While waiting for the car to be delivered to California, Lynn starts following any and all leads to learn more of the history of the car. Ginger is a 1937 Cord 812 supercharged Custom Beverly sedan. There were only 141 supercharged Custom Beverly sedans produced in 1937. There were slightly less than 3000 model 810-812 (1936-1937) Cords produced.

Ginger has been owned by the following people.

  • 1937-1965 – owners are unknown
  • 1961-1965 – Robert E. Pruitt (Stockton, California)
  • 1965-1986 – William E. “Bill” Pedrazzi (Salinas, California)
  • 1986-1997 – Marvin and Nancy Zirkle (Red Bluff, California)
  • 1997-2004 – Frank Opalka (Chicago, Illinois).
  • 2004-2010 – John O’Quinn (Houston, Texas)
  • 2010-present – Lynn and Jeanne Kissel (Livermore, California)

Please drop Lynn a note (email: web@starship.org) if you have any knowledge of early owners, or information that contradicts the currently known owners.

Cars&Parts cover
Ginger on the cover of Cars&Parts.

A six-page article with cover photo on Ginger appears in the July, 1990, issue of Cars&Parts magazine. Former owner Bill Pedrazzi was an active member of the ACD Club. Mention of Bill and/or his car appears in 13 issues of the ACD Club Newsletter.

Ginger has received these prizes at the West Coast Meet of the ACD Club.

  • 1970 – 1st Place in the 810-812 Closed Class; Gold Torque Wrench Award; Tom Mix Award
  • 1971 – 2nd Place in the 810-812 Senior Closed Class
  • 1972 – 1st Place in the 810-812 Senior Closed Class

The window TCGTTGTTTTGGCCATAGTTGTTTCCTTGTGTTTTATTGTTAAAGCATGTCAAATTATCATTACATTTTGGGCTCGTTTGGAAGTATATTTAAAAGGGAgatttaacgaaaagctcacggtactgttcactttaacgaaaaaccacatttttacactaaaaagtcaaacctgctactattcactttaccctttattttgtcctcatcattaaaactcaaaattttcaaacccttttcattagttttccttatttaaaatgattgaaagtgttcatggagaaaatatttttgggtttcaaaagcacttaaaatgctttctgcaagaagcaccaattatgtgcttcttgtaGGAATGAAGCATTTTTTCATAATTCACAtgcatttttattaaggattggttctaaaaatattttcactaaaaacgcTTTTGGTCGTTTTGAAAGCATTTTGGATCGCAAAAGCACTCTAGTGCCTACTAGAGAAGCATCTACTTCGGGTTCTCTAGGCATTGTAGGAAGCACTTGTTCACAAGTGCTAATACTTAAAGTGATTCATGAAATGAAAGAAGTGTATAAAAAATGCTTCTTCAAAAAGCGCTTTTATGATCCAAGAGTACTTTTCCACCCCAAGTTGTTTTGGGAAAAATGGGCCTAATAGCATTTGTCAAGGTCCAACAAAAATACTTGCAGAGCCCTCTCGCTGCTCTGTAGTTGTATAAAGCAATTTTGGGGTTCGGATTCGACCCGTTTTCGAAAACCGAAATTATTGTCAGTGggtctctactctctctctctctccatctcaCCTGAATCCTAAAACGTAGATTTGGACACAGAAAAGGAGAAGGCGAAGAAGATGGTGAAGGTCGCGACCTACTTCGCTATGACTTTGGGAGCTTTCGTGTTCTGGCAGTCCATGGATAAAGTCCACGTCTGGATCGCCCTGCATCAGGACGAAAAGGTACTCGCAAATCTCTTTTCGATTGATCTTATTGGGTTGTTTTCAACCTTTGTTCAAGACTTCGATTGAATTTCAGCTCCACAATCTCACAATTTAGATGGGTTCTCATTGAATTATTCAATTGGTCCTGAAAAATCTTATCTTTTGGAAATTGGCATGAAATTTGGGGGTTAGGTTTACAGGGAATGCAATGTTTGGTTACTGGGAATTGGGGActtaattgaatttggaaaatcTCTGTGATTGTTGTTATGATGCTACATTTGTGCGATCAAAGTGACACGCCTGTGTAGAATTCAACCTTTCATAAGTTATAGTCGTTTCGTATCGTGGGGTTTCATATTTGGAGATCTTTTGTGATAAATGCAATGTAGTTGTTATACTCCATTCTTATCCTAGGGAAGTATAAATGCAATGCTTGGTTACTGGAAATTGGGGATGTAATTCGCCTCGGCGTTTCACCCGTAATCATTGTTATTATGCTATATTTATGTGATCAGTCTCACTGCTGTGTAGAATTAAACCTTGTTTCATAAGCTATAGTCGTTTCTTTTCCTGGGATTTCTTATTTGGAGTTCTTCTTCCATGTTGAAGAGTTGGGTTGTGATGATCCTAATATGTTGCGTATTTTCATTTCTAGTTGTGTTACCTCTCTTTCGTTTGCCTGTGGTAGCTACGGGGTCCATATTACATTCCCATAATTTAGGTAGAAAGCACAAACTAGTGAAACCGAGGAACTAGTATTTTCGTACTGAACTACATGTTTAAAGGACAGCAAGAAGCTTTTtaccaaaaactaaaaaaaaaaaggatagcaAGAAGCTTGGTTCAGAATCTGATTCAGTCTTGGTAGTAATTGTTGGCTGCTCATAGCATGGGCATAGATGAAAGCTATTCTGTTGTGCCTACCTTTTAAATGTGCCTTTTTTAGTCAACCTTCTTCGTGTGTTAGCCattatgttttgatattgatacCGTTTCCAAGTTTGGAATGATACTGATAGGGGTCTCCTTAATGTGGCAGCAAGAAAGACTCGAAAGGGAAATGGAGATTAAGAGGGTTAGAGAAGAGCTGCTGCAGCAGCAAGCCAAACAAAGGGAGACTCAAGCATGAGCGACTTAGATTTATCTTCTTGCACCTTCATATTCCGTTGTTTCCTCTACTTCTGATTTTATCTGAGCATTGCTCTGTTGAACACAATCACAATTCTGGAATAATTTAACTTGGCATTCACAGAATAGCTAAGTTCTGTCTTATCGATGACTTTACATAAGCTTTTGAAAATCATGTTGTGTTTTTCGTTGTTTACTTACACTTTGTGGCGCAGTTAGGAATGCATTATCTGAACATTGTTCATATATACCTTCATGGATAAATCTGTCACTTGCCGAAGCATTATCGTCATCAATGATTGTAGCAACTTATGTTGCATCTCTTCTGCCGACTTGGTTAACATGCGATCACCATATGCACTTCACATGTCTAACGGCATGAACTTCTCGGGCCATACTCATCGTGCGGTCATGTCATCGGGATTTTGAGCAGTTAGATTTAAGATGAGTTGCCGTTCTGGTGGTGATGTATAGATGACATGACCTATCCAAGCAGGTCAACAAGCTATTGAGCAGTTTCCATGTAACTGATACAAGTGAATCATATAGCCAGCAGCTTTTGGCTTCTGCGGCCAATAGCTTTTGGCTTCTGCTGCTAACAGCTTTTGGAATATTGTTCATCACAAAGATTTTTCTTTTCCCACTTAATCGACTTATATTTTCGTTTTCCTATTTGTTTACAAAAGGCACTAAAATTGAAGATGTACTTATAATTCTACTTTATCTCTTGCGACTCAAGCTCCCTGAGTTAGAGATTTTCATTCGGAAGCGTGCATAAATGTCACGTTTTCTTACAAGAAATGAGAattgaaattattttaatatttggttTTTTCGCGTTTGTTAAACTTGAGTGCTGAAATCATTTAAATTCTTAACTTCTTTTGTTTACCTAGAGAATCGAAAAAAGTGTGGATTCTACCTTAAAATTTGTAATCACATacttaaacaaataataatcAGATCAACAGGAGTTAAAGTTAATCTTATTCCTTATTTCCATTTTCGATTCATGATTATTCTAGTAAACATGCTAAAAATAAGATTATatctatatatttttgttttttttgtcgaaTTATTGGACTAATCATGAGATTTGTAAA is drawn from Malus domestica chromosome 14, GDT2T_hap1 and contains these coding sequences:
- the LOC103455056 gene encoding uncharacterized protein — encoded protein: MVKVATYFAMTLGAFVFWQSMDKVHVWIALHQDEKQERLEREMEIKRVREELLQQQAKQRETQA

• 1975 – 1st Place in the 810-812 Senior Closed Class

The Gold Torque Wrench Award is given out for outstanding mechanical excellence. It was originally sponsored in 1964 by B.F. Sturtevant Company, then starting in 1970 it was sponsored by Dresser Industries.

The Tom Mix Award was given by Gordon Buehrig (noted automotive designer, responsible for the Cord 810/812 design) to the highest point Cord at the West Coast ACD Club Meet. The Tom Mix Trophy is on display at the ACD Museum and lists Bill Pedrazzi as the 1970 winner. (Tom Mix was the star of many early Western movies. He died in an auto accident in his 1937 Cord Phaeton.)

The car was certified as Category No. 1 by the ACD Club on Sep. 26, 1998 (Certification # C-306). This process purports to certify that Ginger is an original Cord car, retaining its factory body, engine and interior.

Lynn is excited that he has been able to learn this much about the car is such a short time. He thinks Ginger will soon become a treasured member of the Kissels' small collection of cars.

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Copyright © 2015 Lynn Kissel
Last updated: November 16, 2010